August 03, 2007

Time for India to guard against ‘down syndrome’

By H Natarajan

India’s win in the second Test at Trent Bridge was well deserved and decisive. Most importantly, it was a team effort. There is enough reason to be proud of an away win acquired in such an emphatic manner. But there are also enough reasons to suggest that India need to be on guard when they are winning.

It’s said that winning is a habit, but India’s cricketing history has re-written that truism in an unambiguous way. If one reflects back on India’s Test history spanning 75 years, it’s a tale of missed chances.

Indian teams have not had a good record as good travelers. India registered her first away Test win in 1967-68 – 36 years after her Test debut - and till date has a mere 29 overseas wins. And a handsome percentage of that has come in this very decade against teams like Zimbabwe and Bangladesh.

Historically, India have not been good at holding on to their lead on overseas soil, allowing the opposition come back to either draw or win the series. Since there is a disappointing pattern to it, there has to be some logical explanation to this trend. I guess it has largely to do with our typical psyche to get overly excited. International sporting successes does not come India’s way like, say, it does for superpowers like the United States and China. So when it does, the nation goes into as unreasonable extreme as it by going to the other extreme when it loses. The tendency of the media and the masses to go into unreasonable exuberance takes away the focus of the players.

And this pattern of losing the grip after winning a Test runs right through India’s odyssey in Tests. In 1967-68, India won the first against New Zealand but immediately frittered away the advantage by losing the second Test. But Tiger Pataudi’s men won the third and fourth Tests to register India’s first-ever overseas series victory.

India’s next series victories came in that watershed year of 1971 when Ajit Wadekar’s men registered back-to-back 1-0 rubber wins in the West Indies and England. But if one were to honestly reflect back, it has to be said that India could well have lost that series in West Indies. Even in that series against England, India was fortunate to draw the earlier Tests.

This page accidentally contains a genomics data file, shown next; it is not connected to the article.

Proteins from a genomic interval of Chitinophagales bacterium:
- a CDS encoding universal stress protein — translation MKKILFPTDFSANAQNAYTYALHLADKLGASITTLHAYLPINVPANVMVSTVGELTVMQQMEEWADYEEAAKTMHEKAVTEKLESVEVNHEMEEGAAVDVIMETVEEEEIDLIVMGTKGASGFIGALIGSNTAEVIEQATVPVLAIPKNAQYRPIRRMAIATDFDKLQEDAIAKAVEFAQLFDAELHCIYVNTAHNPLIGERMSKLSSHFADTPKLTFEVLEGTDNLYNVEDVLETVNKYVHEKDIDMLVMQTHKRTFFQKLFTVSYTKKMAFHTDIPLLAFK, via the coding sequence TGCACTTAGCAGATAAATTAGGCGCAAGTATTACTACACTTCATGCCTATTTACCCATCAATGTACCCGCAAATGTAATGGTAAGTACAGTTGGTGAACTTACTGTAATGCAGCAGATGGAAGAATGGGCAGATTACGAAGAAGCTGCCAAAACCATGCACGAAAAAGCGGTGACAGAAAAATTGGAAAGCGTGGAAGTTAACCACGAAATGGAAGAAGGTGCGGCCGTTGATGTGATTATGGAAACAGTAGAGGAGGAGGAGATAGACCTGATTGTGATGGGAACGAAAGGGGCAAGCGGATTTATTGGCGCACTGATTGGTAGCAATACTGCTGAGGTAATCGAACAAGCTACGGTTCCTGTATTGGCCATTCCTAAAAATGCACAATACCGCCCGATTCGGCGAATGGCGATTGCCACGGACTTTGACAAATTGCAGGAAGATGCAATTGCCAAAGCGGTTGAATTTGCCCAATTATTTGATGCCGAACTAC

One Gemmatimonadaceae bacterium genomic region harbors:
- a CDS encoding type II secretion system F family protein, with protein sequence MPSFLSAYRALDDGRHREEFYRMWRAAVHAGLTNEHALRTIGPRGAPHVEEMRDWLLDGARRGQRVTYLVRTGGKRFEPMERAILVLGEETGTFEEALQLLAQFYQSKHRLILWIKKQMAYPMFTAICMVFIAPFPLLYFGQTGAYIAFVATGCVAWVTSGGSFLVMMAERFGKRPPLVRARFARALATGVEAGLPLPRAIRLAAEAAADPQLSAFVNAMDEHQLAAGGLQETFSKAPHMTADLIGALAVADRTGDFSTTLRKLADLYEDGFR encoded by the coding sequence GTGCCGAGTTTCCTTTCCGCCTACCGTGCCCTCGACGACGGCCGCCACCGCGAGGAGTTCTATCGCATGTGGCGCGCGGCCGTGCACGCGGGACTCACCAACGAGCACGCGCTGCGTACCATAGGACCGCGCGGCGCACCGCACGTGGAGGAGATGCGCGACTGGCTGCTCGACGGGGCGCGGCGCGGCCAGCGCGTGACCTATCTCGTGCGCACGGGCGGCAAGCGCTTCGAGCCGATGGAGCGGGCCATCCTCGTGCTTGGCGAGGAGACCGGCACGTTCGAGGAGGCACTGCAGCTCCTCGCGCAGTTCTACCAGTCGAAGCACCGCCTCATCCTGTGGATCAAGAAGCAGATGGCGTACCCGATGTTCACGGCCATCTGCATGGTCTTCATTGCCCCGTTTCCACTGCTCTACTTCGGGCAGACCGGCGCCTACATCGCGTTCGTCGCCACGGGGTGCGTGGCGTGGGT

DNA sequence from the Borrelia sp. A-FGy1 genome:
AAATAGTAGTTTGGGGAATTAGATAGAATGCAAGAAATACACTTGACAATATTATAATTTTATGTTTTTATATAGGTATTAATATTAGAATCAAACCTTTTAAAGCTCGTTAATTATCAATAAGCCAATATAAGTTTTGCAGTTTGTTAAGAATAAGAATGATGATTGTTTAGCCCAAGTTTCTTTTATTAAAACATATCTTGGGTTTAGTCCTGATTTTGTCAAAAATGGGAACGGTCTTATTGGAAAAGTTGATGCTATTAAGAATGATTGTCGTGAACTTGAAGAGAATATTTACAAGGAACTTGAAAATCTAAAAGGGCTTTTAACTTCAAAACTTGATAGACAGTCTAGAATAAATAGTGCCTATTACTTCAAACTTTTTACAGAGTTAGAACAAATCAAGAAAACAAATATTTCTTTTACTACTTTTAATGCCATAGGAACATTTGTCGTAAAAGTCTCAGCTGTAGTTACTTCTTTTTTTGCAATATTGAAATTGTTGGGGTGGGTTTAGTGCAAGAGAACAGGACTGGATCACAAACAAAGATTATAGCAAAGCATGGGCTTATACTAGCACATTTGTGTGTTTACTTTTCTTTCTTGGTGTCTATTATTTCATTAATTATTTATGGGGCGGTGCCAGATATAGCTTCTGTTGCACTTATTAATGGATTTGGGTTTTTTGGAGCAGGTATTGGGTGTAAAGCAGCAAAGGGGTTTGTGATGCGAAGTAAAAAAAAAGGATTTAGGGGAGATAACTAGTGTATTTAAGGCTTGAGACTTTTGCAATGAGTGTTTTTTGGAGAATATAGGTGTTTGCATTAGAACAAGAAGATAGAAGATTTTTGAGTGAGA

But coming back to India’s tendency of losing its grip: In 1976, India won the first Test against New Zealand and then lost the third to end the series on level terms. The team then flew into the Caribbean, where India won the third Test to draw level but then lost the fourth to concede the series.

In 1977-78, Kerry Packer flexed his financial muscle to lasso in the best players for his breakaway World Series Cricket. Australia was the hardest hit; it did not just lose the team but along with them went many talented players waiting in the wings.

The Australian selectors exhumed Bobby Simpson from his cricketing grave. Simpson had retired from international cricket nine years ago and was 41 when he got what must be the most bizarre SOS in cricketing history. Simmo’s task was tough – both, as a captain and a batsman. He was up against a formidable Indian team that had the famous spin trio of EAS Prasanna, BS Bedi and BS Chandrasekhar and a batting line-up that included the likes of Sunil Gavaskar, Dilip Vengsarkar, Gundappa Viswanath and Mohinder Amarnath among others. Pitted against such a force for the opening Test was an Australian team led by an ageing Simpson and six debutants! Yet, quite incredibly, India were down 0-2 after the first two Tests. Though the Indians fought back to level the series at 2-2, they could not sustain the winning momentum and lost the final Test and series.

It took almost another decade, before India registered a convincing overseas series win – against England, taking the rubber 2-0. It remains, since then, India’s best showing on overseas soil.

In the two decades that have gone by, the tale of missed chances overseas has seen India fritter away a 1-0 lead against West Indies in 2001-02 to lose the series 1-2, concede a 1-0 lead against Australia in 2003-04 to end the four-match series 1-1. Later that season in Pakistan, India was at it again when it lost the second Test after winning the first. Only this time they bucked the trend to win the third Test and series. But they were in the all too familiar situation when they won the first Test of the 2006-07 series in South Africa only to lose the series 1-2.

True there have been convincing wins over Lanka in 1993 and, later, against Bangladesh and Zimbabwe, but it’s apparent India has struggled for consistency against the big teams.

It’s time for India to guard against ‘down syndrome’

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